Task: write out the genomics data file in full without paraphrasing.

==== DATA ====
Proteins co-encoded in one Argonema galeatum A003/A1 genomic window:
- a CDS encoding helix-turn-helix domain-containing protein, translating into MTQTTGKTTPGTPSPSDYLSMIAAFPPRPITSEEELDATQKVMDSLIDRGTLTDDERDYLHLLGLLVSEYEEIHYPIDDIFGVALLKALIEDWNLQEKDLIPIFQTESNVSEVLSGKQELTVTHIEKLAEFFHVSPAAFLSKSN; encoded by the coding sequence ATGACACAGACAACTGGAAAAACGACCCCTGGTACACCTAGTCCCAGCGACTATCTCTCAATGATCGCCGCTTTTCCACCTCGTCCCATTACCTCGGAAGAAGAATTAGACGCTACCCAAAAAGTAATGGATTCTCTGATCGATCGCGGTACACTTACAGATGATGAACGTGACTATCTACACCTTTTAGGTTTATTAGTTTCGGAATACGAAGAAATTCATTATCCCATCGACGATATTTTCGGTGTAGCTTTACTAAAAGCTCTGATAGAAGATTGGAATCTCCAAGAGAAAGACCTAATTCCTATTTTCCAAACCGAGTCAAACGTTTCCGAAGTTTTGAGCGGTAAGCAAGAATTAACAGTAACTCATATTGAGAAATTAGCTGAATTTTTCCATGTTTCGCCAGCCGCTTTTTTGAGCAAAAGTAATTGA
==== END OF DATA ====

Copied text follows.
Proteins co-encoded in one Argonema galeatum A003/A1 genomic window:
- a CDS encoding helix-turn-helix domain-containing protein, translating into MTQTTGKTTPGTPSPSDYLSMIAAFPPRPITSEEELDATQKVMDSLIDRGTLTDDERDYLHLLGLLVSEYEEIHYPIDDIFGVALLKALIEDWNLQEKDLIPIFQTESNVSEVLSGKQELTVTHIEKLAEFFHVSPAAFLSKSN; encoded by the coding sequence ATGACACAGACAACTGGAAAAACGACCCCTGGTACACCTAGTCCCAGCGACTATCTCTCAATGATCGCCGCTTTTCCACCTCGTCCCATTACCTCGGAAGAAGAATTAGACGCTACCCAAAAAGTAATGGATTCTCTGATCGATCGCGGTACACTTACAGATGATGAACGTGACTATCTACACCTTTTAGGTTTATTAGTTTCGGAATACGAAGAAATTCATTATCCCATCGACGATATTTTCGGTGTAGCTTTACTAAAAGCTCTGATAGAAGATTGGAATCTCCAAGAGAAAGACCTAATTCCTATTTTCCAAACCGAGTCAAACGTTTCCGAAGTTTTGAGCGGTAAGCAAGAATTAACAGTAACTCATATTGAGAAATTAGCTGAATTTTTCCATGTTTCGCCAGCCGCTTTTTTGAGCAAAAGTAATTGA